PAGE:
How caching affects hashing

Research output: Chapter in Book/Report/Conference proceedingConference contribution

31 Scopus citations

Abstract

A number of recent papers have considered the influence of modern computer memory hierarchies on the performance of hashing algorithms [1, 2, 3]. Motivation for these papers is drawn from recent technology trends that have produced an ever-widening gap between the speed of CPUs and the latency of dynamic random access memories. The result is an emerging computing folklore which contends that inferior hash functions, in terms of the number of collisions they produce, may in fact load to superior performance because these collisions mainly occur in cache rather than main memory. This line of reasoning is the antithesis of that used to justify most of the improvements that have been proposed for open address hashing over the past forty years. Such improvements have generally sought to minimize collisions by spreading data elements more randomly through the hash table. Indeed the name "hashing" itself is meant to convey this notion [12], However, the very act of spreading the data elements throughout the table negatively impacts their degree of spatial locality in computer memory, thereby increasing the likelihood of cache misses during long probe sequences. In this paper we study the performance trade-offs that exist when implementing open address hash functions on contemporary computers. Experimental analyses are reported that make use of a variety of different hash functions, ranging from linear probing to highly "chaotic" forms of double hashing, using data sets that are justified through information-theoretic analyses. Our results, clarify and extend those in a number of recently published papers, show that the savings gained by reducing collisions (and therefore probe sequence lengths) usually compensate for any increase in cache misses. That is, due to primary clustering, the variability in the performance of linear probing can be extreme, in the worst case producing running times orders of magni tude worse than double hashing, and in the best case yielding running times only slightly better than double hashing.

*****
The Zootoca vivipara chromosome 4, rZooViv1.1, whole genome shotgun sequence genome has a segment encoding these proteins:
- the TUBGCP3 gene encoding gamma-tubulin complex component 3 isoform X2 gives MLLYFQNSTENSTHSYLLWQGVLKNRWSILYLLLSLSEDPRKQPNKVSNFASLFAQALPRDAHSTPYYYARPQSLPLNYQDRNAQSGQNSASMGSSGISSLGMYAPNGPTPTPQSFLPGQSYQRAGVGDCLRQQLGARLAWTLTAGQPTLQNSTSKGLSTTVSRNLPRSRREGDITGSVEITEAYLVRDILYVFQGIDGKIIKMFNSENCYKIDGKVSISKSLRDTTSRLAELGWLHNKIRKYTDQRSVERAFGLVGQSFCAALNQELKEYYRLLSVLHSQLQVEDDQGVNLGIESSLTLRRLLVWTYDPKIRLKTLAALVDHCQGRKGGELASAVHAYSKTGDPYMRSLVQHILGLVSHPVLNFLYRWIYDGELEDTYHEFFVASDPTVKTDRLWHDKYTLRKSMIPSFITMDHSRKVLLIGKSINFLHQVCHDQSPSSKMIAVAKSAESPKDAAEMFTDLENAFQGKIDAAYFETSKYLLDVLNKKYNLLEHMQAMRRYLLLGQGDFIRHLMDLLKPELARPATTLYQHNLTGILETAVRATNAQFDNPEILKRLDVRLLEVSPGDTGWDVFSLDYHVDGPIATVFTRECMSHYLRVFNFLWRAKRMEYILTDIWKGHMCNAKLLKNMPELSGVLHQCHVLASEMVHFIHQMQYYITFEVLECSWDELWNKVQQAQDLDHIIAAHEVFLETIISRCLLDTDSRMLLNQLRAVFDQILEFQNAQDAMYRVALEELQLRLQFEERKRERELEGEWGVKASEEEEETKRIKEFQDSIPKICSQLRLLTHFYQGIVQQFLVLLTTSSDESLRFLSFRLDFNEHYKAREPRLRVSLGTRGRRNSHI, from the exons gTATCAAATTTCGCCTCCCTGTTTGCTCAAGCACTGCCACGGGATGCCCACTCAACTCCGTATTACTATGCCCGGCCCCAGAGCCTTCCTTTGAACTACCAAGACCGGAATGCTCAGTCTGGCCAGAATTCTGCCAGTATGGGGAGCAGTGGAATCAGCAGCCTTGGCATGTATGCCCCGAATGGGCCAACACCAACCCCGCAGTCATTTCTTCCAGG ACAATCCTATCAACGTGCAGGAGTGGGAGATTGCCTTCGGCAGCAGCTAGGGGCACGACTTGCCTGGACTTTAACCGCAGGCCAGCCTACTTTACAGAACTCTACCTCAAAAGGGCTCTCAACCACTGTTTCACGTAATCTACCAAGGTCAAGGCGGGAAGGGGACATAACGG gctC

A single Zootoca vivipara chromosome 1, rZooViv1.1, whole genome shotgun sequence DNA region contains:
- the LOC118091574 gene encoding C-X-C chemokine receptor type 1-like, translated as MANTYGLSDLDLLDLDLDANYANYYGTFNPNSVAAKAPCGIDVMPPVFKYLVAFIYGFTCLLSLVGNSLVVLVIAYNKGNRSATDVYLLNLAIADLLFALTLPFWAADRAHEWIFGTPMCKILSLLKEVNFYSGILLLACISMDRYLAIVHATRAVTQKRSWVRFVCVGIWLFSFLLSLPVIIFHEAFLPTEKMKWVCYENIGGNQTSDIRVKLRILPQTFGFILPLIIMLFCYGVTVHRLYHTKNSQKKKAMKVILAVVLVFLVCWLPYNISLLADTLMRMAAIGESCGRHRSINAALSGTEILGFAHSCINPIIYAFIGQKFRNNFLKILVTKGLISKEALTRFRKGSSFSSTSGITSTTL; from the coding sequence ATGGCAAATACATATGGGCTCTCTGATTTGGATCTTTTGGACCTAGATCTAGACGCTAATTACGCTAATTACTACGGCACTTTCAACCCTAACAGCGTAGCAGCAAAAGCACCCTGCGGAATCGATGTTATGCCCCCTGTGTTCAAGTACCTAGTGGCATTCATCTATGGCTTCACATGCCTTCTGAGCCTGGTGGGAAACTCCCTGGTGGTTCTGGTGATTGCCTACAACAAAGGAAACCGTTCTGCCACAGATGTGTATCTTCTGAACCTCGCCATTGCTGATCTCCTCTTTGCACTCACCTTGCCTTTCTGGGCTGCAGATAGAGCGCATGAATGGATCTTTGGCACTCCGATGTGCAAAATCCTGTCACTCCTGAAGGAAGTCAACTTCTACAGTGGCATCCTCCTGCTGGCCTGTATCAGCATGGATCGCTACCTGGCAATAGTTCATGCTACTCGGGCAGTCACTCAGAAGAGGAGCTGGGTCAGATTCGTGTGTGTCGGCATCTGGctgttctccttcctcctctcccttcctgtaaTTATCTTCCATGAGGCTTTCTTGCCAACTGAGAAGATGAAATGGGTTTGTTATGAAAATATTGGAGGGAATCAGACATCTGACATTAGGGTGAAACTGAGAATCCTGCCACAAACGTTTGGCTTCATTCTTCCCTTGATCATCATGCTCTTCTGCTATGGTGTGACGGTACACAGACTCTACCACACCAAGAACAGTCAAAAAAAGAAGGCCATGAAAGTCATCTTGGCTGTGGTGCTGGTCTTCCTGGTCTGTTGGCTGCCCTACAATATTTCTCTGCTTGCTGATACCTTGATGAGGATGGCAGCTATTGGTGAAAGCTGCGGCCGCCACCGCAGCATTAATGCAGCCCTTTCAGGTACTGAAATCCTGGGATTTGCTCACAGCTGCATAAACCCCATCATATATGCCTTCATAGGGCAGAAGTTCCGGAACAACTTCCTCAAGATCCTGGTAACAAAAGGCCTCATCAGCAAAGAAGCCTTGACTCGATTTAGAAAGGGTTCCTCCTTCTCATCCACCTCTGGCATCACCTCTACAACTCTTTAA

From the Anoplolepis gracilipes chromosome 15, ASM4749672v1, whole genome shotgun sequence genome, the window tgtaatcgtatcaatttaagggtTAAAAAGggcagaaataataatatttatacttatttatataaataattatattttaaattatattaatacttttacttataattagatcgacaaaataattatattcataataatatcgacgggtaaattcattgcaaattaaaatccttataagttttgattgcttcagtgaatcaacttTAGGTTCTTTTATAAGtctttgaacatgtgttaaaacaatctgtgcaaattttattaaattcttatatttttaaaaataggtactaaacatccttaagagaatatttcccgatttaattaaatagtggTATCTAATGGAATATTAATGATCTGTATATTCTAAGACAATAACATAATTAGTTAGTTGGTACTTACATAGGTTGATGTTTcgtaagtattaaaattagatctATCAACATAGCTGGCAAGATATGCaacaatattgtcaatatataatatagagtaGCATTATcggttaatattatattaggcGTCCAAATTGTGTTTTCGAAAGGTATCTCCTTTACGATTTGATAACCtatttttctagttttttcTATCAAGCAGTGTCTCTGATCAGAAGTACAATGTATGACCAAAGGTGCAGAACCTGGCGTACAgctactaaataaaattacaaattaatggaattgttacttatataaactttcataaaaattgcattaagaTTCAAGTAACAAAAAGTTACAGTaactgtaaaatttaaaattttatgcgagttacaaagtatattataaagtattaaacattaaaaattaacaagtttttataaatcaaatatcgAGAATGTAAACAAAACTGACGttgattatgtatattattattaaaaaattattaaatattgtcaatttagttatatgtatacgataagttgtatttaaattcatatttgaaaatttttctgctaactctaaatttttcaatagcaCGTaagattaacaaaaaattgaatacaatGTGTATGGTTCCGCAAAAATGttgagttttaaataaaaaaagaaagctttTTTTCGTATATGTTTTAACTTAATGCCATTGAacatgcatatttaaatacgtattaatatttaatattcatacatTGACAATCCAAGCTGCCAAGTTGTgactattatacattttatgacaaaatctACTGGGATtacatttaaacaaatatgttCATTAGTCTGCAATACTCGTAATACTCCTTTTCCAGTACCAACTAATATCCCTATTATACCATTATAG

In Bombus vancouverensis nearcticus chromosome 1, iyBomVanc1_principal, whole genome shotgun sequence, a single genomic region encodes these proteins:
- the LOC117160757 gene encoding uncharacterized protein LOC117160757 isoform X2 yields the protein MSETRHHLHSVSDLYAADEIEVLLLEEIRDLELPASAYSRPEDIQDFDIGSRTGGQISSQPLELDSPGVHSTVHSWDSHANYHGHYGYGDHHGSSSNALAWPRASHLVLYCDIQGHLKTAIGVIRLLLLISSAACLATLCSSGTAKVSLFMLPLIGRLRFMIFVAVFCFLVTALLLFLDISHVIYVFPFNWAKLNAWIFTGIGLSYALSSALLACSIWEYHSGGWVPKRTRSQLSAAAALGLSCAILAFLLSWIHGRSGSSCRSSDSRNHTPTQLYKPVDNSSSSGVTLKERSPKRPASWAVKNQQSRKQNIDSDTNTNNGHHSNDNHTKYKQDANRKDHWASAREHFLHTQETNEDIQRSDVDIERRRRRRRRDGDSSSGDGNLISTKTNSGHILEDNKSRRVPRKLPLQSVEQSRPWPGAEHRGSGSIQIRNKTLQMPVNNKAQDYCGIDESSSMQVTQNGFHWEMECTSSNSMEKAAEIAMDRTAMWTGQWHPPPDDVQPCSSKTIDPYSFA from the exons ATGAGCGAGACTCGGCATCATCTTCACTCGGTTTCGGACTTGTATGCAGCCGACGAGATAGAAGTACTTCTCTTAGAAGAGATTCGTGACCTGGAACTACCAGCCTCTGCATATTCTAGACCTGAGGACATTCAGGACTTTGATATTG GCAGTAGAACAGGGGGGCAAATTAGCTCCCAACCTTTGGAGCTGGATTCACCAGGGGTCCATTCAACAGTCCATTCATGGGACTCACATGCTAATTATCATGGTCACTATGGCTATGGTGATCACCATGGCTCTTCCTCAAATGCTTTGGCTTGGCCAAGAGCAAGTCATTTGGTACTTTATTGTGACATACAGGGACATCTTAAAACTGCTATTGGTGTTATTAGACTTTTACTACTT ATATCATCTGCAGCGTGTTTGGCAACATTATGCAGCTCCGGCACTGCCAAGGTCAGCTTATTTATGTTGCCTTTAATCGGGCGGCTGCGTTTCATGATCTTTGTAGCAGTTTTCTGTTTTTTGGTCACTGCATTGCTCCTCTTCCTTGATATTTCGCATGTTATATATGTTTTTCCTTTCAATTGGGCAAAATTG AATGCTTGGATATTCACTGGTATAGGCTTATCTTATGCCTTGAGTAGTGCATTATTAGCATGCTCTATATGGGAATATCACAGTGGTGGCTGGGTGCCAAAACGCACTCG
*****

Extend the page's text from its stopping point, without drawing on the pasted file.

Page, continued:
Original languageEnglish (US)
Title of host publicationProceedings of the Seventh Workshop on Algorithm Engineering and Experiments and the Second Workshop on Analytic Algorithms and Combinatorics
EditorsC. Demetrescu, R. Sedgewick, R. Tamassia
Pages141-154
Number of pages14
StatePublished - 2005
Externally publishedYes
EventSeventh Workshop on Algorithm Engineering and Experiments and the Second Workshop on Analytic Algorithms and Combinatorics - Vancouver, BC, Canada
Duration: Jan 22 2005Jan 22 2005

Publication series

NameProceedings of the Seventh Workshop on Algorithm Engineering and Experiments and the Second Workshop on Analytic Algorithms and Combinatorics

Other

OtherSeventh Workshop on Algorithm Engineering and Experiments and the Second Workshop on Analytic Algorithms and Combinatorics
Country/TerritoryCanada
CityVancouver, BC
Period1/22/051/22/05

ASJC Scopus subject areas

  • Engineering(all)

Fingerprint

Dive into the research topics of 'How caching affects hashing'. Together they form a unique fingerprint.

Cite this